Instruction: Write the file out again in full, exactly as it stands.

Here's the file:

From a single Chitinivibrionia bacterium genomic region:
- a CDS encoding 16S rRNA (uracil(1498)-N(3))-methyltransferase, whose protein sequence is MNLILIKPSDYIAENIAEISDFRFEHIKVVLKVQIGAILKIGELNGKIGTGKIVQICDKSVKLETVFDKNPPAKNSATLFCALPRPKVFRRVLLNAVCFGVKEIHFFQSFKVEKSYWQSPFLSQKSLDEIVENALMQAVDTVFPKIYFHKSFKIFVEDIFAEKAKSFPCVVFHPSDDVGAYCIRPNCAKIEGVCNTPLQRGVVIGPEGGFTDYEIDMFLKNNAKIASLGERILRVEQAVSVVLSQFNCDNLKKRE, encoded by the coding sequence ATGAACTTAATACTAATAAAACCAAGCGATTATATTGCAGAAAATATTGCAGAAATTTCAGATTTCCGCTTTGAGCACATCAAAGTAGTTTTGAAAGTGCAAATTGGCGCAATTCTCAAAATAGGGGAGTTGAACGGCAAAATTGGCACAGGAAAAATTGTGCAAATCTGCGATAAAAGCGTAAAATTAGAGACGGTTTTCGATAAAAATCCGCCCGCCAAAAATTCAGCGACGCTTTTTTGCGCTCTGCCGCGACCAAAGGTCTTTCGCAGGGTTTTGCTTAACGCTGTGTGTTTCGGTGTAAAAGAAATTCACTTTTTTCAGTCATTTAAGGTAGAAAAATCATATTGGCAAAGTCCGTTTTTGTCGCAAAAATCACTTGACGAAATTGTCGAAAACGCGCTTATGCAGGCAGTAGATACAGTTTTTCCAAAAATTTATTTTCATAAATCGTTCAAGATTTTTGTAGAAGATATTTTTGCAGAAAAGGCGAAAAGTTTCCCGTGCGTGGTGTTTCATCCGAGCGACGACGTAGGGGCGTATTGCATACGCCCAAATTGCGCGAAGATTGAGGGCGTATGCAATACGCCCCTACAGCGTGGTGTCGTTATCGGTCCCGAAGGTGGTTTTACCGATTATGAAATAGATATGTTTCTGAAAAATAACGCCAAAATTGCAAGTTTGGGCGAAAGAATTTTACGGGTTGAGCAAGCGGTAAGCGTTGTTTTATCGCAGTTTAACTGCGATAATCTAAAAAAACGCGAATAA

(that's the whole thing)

From a single Chitinivibrionia bacterium genomic region:
- a CDS encoding 16S rRNA (uracil(1498)-N(3))-methyltransferase, whose protein sequence is MNLILIKPSDYIAENIAEISDFRFEHIKVVLKVQIGAILKIGELNGKIGTGKIVQICDKSVKLETVFDKNPPAKNSATLFCALPRPKVFRRVLLNAVCFGVKEIHFFQSFKVEKSYWQSPFLSQKSLDEIVENALMQAVDTVFPKIYFHKSFKIFVEDIFAEKAKSFPCVVFHPSDDVGAYCIRPNCAKIEGVCNTPLQRGVVIGPEGGFTDYEIDMFLKNNAKIASLGERILRVEQAVSVVLSQFNCDNLKKRE, encoded by the coding sequence ATGAACTTAATACTAATAAAACCAAGCGATTATATTGCAGAAAATATTGCAGAAATTTCAGATTTCCGCTTTGAGCACATCAAAGTAGTTTTGAAAGTGCAAATTGGCGCAATTCTCAAAATAGGGGAGTTGAACGGCAAAATTGGCACAGGAAAAATTGTGCAAATCTGCGATAAAAGCGTAAAATTAGAGACGGTTTTCGATAAAAATCCGCCCGCCAAAAATTCAGCGACGCTTTTTTGCGCTCTGCCGCGACCAAAGGTCTTTCGCAGGGTTTTGCTTAACGCTGTGTGTTTCGGTGTAAAAGAAATTCACTTTTTTCAGTCATTTAAGGTAGAAAAATCATATTGGCAAAGTCCGTTTTTGTCGCAAAAATCACTTGACGAAATTGTCGAAAACGCGCTTATGCAGGCAGTAGATACAGTTTTTCCAAAAATTTATTTTCATAAATCGTTCAAGATTTTTGTAGAAGATATTTTTGCAGAAAAGGCGAAAAGTTTCCCGTGCGTGGTGTTTCATCCGAGCGACGACGTAGGGGCGTATTGCATACGCCCAAATTGCGCGAAGATTGAGGGCGTATGCAATACGCCCCTACAGCGTGGTGTCGTTATCGGTCCCGAAGGTGGTTTTACCGATTATGAAATAGATATGTTTCTGAAAAATAACGCCAAAATTGCAAGTTTGGGCGAAAGAATTTTACGGGTTGAGCAAGCGGTAAGCGTTGTTTTATCGCAGTTTAACTGCGATAATCTAAAAAAACGCGAATAA